Structural diversity within mature forests in northern iran: A case study from a relic population of persian ironwood (Parrotia persica C.A. Meyer)

Kiomars Sefidi, Carolyn A. Copenheaver, Mehdi Kakavand, F. Keivan Behjou

Research output: Contribution to journalArticlepeer-review

22 Scopus citations

Abstract

Persian ironwood (Parrotia persica C.A. Meyer) is a deciduous tree that is endemic to the Caspian forests of northern Iran. The restricted geographic range of Persian ironwood makes human disturbance the highest threat to the persistence of this species. The objectives of this study were to contrast the structural diversity of three native stands of Persian ironwood using common structural indices and measure the range of intraspecies and interspecies competition. Our results showed that Persian ironwood tends to be fairly pure in species composition and have slightly heterogeneous diameter distributions and uniform tree height, and the stems have an average distance between trees of 6.0 m. Persian ironwood appears to be a successful competitor for space and light compared with other tree species; however, we found relatively little evidence of interspecies competition. Based on the results of this study, if efforts to restore this endemic species involve artificial regeneration, plans should include mimicking the relative purity of the stands because changes in the structure and composition of Persian ironwood stands may alter competition and affect seedling survival and the overall success of conservation efforts.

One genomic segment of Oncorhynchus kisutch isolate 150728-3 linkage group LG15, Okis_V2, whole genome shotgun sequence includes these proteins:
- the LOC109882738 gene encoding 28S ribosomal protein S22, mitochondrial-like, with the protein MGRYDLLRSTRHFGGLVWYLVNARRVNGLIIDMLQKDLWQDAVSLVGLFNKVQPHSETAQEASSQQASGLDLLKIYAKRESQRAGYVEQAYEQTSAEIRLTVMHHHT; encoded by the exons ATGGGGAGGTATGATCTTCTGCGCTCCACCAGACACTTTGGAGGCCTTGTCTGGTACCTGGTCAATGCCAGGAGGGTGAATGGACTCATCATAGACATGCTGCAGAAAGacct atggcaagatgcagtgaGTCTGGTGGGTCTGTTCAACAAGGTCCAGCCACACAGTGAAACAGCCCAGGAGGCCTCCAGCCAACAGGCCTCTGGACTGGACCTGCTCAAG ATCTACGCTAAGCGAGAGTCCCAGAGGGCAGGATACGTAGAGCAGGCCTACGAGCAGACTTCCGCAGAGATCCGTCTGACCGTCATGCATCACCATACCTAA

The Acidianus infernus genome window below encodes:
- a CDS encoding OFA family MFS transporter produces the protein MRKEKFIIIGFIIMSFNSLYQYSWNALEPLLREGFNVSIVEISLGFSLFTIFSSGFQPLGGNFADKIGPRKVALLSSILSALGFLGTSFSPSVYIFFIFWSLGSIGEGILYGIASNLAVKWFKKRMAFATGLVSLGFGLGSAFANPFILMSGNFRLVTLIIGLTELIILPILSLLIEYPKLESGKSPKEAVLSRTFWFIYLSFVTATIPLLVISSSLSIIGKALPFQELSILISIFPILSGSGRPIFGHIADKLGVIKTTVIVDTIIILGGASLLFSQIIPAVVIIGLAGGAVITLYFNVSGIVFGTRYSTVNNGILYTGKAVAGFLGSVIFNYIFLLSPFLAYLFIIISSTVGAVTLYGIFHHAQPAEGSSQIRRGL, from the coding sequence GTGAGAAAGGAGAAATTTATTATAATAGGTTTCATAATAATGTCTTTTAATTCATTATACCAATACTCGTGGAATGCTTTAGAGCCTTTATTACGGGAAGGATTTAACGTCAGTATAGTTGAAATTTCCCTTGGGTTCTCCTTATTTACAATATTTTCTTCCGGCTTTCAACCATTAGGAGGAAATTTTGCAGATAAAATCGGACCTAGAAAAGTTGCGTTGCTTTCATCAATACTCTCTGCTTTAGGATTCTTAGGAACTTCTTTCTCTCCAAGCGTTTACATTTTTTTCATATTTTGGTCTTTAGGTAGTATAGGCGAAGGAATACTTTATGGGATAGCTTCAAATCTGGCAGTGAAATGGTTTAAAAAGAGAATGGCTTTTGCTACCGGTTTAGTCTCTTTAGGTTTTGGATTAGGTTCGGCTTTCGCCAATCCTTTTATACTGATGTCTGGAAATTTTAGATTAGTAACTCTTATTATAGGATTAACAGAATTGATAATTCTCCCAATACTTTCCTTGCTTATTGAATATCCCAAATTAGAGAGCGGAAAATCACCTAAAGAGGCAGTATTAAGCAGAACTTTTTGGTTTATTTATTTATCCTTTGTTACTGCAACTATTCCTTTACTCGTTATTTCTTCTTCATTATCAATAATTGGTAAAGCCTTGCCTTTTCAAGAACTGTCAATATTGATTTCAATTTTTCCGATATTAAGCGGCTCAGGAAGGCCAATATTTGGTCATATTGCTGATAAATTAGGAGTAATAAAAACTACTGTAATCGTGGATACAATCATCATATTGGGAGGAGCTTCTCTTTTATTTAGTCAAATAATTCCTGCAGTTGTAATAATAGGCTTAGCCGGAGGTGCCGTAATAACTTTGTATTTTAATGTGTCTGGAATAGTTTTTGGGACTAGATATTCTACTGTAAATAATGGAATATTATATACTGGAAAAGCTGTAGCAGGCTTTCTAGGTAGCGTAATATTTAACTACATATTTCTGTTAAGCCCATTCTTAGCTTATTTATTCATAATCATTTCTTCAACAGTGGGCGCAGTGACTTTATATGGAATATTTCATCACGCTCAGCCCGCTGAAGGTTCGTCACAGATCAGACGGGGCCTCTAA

Original languageEnglish
Pages (from-to)258-265
Number of pages8
JournalForest Science
Volume61
Issue number2
DOIs
StatePublished - 2015
Externally publishedYes

Keywords

  • Caspian forest
  • Hyrcanian forest
  • Mingling
  • Parrotia persica

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